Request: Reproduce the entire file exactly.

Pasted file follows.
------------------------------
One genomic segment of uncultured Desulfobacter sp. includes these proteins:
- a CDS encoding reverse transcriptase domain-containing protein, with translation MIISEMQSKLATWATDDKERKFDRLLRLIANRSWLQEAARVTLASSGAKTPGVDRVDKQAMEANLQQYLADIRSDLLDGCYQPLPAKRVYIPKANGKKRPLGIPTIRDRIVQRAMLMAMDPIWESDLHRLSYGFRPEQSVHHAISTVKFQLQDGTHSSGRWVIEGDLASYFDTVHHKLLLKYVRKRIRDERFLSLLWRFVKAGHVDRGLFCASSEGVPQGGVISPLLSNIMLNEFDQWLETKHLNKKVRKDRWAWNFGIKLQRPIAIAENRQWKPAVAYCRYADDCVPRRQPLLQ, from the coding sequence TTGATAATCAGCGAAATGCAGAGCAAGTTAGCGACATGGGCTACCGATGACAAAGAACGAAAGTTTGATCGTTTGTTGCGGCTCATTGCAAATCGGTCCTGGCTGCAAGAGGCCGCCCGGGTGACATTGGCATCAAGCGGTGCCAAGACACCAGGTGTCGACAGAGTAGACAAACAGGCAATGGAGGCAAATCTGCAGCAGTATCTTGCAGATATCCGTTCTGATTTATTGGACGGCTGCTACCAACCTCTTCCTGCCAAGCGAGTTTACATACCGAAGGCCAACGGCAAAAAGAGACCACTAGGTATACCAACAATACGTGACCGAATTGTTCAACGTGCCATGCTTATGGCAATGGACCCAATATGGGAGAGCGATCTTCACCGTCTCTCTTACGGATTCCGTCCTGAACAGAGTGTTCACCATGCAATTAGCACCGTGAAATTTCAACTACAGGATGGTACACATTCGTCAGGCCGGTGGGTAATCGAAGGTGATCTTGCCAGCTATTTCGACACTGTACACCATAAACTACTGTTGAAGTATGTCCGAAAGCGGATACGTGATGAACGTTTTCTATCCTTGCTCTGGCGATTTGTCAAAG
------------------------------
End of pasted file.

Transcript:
One genomic segment of uncultured Desulfobacter sp. includes these proteins:
- a CDS encoding reverse transcriptase domain-containing protein, with translation MIISEMQSKLATWATDDKERKFDRLLRLIANRSWLQEAARVTLASSGAKTPGVDRVDKQAMEANLQQYLADIRSDLLDGCYQPLPAKRVYIPKANGKKRPLGIPTIRDRIVQRAMLMAMDPIWESDLHRLSYGFRPEQSVHHAISTVKFQLQDGTHSSGRWVIEGDLASYFDTVHHKLLLKYVRKRIRDERFLSLLWRFVKAGHVDRGLFCASSEGVPQGGVISPLLSNIMLNEFDQWLETKHLNKKVRKDRWAWNFGIKLQRPIAIAENRQWKPAVAYCRYADDCVPRRQPLLQ, from the coding sequence TTGATAATCAGCGAAATGCAGAGCAAGTTAGCGACATGGGCTACCGATGACAAAGAACGAAAGTTTGATCGTTTGTTGCGGCTCATTGCAAATCGGTCCTGGCTGCAAGAGGCCGCCCGGGTGACATTGGCATCAAGCGGTGCCAAGACACCAGGTGTCGACAGAGTAGACAAACAGGCAATGGAGGCAAATCTGCAGCAGTATCTTGCAGATATCCGTTCTGATTTATTGGACGGCTGCTACCAACCTCTTCCTGCCAAGCGAGTTTACATACCGAAGGCCAACGGCAAAAAGAGACCACTAGGTATACCAACAATACGTGACCGAATTGTTCAACGTGCCATGCTTATGGCAATGGACCCAATATGGGAGAGCGATCTTCACCGTCTCTCTTACGGATTCCGTCCTGAACAGAGTGTTCACCATGCAATTAGCACCGTGAAATTTCAACTACAGGATGGTACACATTCGTCAGGCCGGTGGGTAATCGAAGGTGATCTTGCCAGCTATTTCGACACTGTACACCATAAACTACTGTTGAAGTATGTCCGAAAGCGGATACGTGATGAACGTTTTCTATCCTTGCTCTGGCGATTTGTCAAAG